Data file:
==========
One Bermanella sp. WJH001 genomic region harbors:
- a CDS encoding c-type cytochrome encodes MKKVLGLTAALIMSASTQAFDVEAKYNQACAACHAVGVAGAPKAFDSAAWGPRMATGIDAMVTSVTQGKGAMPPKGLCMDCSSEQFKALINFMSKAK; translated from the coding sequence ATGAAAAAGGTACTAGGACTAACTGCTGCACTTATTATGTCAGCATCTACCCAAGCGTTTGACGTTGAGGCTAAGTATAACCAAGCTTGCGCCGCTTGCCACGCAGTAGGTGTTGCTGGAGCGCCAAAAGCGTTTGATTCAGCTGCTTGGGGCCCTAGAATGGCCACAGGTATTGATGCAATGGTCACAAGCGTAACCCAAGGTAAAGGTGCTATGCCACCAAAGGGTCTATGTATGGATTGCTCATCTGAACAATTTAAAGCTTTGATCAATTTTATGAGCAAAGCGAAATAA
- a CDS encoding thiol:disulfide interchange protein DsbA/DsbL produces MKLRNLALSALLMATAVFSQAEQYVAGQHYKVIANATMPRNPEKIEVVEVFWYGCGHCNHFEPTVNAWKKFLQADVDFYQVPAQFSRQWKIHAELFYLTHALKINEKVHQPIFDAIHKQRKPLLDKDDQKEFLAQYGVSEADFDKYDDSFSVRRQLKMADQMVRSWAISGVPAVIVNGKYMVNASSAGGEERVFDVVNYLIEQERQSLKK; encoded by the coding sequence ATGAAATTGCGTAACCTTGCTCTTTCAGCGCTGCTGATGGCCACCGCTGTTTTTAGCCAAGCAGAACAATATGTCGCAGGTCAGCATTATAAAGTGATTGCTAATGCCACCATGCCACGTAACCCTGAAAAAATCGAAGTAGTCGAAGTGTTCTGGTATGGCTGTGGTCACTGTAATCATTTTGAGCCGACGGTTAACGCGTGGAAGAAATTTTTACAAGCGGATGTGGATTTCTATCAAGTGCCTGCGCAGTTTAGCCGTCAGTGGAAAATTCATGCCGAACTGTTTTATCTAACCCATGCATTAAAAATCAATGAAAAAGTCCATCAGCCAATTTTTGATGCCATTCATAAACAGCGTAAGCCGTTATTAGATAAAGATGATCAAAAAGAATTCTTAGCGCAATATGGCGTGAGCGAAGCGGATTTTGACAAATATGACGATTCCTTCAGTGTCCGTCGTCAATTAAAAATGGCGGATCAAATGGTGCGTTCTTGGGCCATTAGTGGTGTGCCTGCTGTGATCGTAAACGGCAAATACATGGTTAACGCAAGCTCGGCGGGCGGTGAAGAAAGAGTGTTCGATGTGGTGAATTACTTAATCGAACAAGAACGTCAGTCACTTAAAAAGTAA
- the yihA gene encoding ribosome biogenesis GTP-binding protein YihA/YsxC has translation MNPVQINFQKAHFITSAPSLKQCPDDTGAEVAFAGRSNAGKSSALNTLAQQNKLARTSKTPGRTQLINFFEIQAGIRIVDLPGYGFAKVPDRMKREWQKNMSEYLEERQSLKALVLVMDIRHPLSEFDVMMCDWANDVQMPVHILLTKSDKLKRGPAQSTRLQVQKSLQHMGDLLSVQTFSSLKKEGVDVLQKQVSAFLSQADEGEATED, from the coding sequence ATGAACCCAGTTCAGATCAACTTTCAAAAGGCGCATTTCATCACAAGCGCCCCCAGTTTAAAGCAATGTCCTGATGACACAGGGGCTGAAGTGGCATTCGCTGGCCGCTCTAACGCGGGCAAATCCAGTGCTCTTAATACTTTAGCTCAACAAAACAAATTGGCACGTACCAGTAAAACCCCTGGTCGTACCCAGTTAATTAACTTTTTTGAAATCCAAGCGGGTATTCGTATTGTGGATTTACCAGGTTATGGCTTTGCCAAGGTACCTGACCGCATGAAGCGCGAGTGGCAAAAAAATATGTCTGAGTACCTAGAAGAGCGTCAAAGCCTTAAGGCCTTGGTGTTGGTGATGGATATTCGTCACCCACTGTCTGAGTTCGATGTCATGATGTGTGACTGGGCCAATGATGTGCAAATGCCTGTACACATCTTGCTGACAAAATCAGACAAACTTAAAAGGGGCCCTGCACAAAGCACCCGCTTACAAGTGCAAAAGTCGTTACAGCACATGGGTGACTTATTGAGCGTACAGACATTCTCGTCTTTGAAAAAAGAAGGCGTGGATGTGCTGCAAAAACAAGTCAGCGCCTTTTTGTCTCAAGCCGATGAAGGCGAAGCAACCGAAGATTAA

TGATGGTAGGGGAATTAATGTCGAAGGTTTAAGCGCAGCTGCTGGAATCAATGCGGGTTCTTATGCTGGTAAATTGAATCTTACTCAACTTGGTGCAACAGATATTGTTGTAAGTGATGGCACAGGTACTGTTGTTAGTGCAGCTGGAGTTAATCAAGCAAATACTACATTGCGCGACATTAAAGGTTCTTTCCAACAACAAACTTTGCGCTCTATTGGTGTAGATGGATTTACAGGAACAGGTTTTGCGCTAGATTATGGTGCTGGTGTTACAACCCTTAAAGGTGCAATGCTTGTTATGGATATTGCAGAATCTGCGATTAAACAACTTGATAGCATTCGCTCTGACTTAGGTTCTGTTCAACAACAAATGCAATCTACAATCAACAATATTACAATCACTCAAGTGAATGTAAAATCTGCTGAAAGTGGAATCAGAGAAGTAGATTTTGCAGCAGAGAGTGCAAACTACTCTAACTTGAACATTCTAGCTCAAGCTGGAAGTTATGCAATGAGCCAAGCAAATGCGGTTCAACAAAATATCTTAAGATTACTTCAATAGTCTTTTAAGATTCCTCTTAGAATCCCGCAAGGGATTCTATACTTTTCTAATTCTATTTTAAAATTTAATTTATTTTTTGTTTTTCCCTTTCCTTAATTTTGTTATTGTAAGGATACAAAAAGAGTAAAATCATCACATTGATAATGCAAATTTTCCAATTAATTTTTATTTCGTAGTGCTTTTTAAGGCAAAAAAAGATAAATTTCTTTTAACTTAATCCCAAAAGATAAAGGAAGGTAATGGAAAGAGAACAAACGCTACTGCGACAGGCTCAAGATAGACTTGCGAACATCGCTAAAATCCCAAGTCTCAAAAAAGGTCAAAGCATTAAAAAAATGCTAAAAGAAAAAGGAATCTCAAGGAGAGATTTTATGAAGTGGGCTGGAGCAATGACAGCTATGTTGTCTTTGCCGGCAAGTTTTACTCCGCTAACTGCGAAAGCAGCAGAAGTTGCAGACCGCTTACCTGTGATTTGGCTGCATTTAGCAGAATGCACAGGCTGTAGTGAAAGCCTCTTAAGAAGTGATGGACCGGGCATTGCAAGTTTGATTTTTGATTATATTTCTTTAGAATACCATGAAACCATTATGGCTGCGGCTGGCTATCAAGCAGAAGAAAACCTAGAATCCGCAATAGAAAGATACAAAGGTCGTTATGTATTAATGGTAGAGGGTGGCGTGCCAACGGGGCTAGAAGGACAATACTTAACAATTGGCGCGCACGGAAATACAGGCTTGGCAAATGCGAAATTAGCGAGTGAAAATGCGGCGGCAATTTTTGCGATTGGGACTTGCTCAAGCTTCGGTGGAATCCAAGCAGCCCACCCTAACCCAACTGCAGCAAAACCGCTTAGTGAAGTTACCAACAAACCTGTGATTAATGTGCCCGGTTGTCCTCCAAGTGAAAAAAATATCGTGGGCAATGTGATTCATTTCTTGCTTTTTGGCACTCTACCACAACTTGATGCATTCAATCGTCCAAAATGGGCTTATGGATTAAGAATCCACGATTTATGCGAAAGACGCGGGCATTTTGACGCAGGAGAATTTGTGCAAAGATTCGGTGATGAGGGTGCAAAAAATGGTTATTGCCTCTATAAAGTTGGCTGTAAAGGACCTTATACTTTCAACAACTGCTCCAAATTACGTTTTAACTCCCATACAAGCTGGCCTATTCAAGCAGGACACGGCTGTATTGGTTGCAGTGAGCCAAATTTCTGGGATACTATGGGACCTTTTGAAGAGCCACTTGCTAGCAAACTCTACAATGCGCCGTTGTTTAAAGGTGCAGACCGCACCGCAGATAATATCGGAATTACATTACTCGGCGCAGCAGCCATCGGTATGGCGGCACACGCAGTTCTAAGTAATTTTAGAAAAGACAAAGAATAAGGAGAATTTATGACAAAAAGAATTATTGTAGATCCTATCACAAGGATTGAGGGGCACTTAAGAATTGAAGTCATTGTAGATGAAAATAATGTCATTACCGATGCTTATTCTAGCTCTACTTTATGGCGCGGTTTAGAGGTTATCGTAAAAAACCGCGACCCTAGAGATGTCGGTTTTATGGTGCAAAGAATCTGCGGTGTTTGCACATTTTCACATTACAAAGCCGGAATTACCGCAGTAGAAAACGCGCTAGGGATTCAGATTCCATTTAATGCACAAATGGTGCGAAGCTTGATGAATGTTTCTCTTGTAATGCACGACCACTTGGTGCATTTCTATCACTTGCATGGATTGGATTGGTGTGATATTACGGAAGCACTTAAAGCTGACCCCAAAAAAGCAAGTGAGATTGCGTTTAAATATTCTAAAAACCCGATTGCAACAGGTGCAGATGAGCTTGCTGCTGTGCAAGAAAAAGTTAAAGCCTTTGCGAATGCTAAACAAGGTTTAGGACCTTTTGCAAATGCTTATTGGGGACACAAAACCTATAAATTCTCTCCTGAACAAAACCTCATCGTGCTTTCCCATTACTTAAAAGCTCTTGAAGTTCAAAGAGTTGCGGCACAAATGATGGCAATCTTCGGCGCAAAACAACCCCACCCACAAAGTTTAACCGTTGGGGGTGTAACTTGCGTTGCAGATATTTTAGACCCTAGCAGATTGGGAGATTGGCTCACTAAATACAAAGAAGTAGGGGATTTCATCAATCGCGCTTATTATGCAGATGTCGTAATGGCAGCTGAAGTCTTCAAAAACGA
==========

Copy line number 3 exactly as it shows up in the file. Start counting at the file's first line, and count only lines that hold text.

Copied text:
- a CDS encoding thiol:disulfide interchange protein DsbA/DsbL produces MKLRNLALSALLMATAVFSQAEQYVAGQHYKVIANATMPRNPEKIEVVEVFWYGCGHCNHFEPTVNAWKKFLQADVDFYQVPAQFSRQWKIHAELFYLTHALKINEKVHQPIFDAIHKQRKPLLDKDDQKEFLAQYGVSEADFDKYDDSFSVRRQLKMADQMVRSWAISGVPAVIVNGKYMVNASSAGGEERVFDVVNYLIEQERQSLKK; encoded by the coding sequence ATGAAATTGCGTAACCTTGCTCTTTCAGCGCTGCTGATGGCCACCGCTGTTTTTAGCCAAGCAGAACAATATGTCGCAGGTCAGCATTATAAAGTGATTGCTAATGCCACCATGCCACGTAACCCTGAAAAAATCGAAGTAGTCGAAGTGTTCTGGTATGGCTGTGGTCACTGTAATCATTTTGAGCCGACGGTTAACGCGTGGAAGAAATTTTTACAAGCGGATGTGGATTTCTATCAAGTGCCTGCGCAGTTTAGCCGTCAGTGGAAAATTCATGCCGAACTGTTTTATCTAACCCATGCATTAAAAATCAATGAAAAAGTCCATCAGCCAATTTTTGATGCCATTCATAAACAGCGTAAGCCGTTATTAGATAAAGATGATCAAAAAGAATTCTTAGCGCAATATGGCGTGAGCGAAGCGGATTTTGACAAATATGACGATTCCTTCAGTGTCCGTCGTCAATTAAAAATGGCGGATCAAATGGTGCGTTCTTGGGCCATTAGTGGTGTGCCTGCTGTGATCGTAAACGGCAAATACATGGTTAACGCAAGCTCGGCGGGCGGTGAAGAAAGAGTGTTCGATGTGGTGAATTACTTAATCGAACAAGAACGTCAGTCACTTAAAAAGTAA